Lock Dam

Built by Eben S. Coe (on behalf of owner David Pingree) in the 1850s, Lock Dam was designed to allow the transfer of logs from the area around Eagle and Churchill Lakes down into the Penobscot River Basin by adjusting the water levels in the locks and floating groups of logs from Eagle Lake over to Chamberlain. From there, they could be driven downstream to Telos Lake and through the Telos Cut. This process greatly expanded the acreage of timber that could be brought down to Bangor mills and markets, but the slow rate of the lock process limited the number of logs that could move through in a given period of time. By 1906, Lock Dam was abandoned as a log moving method in favor of the mechanically powered Tramway.

Lock Dam was originally a timber crib dam. It is no longer that type and had not been for many years prior to the establishment of the Allagash Wilderness Waterway in 1966. The original timber crib structure on Chamberlain Lake, built as one of two dams providing a lock between Chamberlain and Eagle Lakes, had deteriorated, collapsed, and was buried under an earthen dike before the Waterway was established in 1966. Since that time, Lock Dam on Chamberlain Lake has been an earthen embankment with sections of parapet wall that consists of embedded vertical spruce planking or logs and a promontory lined with a corrugated steel bulkhead and riprap extending 3-5 feet above lake level. A 3’ diameter, gated culvert spillway, which predates the Waterway, allows discharge of water into Allagash Stream below Lock Dam and provides water for canoeing to Eagle Lake. No vestiges of the second lock dam at Eagle Lake remain.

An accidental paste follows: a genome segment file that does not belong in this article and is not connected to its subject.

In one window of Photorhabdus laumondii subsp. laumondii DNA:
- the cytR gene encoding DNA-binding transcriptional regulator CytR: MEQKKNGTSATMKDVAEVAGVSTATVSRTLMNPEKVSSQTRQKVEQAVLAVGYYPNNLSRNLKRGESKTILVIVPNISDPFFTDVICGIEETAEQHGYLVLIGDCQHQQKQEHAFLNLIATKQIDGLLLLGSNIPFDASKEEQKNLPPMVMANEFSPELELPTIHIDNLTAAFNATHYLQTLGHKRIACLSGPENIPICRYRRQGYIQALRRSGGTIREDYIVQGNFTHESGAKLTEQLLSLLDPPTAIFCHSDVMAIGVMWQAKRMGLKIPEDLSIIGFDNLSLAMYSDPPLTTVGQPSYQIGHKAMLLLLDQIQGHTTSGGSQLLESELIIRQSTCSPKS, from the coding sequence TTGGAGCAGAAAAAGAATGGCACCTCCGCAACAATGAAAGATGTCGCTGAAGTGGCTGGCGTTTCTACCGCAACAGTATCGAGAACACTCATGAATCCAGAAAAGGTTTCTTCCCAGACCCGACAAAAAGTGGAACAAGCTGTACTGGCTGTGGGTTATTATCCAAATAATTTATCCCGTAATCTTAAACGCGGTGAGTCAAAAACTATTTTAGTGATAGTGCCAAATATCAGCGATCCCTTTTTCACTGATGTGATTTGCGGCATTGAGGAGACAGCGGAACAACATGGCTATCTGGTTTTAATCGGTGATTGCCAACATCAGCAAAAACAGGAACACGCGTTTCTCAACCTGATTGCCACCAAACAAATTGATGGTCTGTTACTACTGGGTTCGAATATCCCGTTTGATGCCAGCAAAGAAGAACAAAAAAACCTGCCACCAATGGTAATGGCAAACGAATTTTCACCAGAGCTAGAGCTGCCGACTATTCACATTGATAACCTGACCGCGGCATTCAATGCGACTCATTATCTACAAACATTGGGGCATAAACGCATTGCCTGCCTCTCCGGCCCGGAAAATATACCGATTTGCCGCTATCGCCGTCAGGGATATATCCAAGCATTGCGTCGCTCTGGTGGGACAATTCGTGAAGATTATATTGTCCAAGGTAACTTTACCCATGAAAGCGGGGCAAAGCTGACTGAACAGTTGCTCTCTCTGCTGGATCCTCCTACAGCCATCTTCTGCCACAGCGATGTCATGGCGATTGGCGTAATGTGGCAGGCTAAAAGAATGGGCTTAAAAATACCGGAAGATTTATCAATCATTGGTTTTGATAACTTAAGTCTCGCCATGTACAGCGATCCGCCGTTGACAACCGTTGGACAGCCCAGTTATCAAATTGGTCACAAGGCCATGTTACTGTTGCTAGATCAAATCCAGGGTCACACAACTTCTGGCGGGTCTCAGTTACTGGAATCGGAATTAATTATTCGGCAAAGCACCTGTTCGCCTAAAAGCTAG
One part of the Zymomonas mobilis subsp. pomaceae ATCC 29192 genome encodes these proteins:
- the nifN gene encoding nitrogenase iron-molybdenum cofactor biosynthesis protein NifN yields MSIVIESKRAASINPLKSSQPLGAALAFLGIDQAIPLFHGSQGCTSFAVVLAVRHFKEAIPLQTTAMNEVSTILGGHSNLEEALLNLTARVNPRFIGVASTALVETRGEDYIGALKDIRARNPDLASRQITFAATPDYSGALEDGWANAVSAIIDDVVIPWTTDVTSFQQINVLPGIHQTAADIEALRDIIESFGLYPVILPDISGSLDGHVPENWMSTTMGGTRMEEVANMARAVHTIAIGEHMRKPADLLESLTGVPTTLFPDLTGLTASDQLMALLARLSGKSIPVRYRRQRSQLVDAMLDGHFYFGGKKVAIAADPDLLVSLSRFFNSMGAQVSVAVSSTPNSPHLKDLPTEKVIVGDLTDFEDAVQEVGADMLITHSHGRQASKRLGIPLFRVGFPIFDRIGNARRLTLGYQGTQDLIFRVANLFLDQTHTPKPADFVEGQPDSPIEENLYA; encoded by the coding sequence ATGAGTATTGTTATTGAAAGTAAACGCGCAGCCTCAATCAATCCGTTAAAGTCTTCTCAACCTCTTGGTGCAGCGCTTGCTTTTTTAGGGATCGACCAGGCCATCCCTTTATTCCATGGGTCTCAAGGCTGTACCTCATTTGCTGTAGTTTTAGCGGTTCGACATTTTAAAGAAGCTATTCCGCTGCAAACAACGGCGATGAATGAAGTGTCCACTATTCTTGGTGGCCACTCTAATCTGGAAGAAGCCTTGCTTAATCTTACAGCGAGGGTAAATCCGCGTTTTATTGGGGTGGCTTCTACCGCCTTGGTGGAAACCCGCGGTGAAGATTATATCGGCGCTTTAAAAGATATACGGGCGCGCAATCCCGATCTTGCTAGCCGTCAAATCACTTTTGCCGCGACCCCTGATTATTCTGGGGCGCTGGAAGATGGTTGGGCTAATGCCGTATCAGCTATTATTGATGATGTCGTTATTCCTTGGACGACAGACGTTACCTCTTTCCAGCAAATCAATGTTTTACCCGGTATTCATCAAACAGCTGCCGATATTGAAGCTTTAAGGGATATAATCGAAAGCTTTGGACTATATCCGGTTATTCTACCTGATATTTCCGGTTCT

DPPL acquired Lock Dam along with Telos Dam and their associated structures in 2000 in order to continue management of water levels consistent with the Waterway’s management objectives and to prevent changed or expanded private use of the associated buildings in a manner inconsistent with the Waterway’s management objectives. The dams are maintained and managed by DPPL as part of the Waterway. DPPL has no plans for these dams, except to improve their condition and maintain them, nor does DPPL intend to change the flow regimes from those currently in effect.

"As it looked from the twenties thru the mid-forties.  Then the roofs came down over the walkways - with the roof over the gates lasting quite a few more years!" -- interpretive panel from a few decades ago.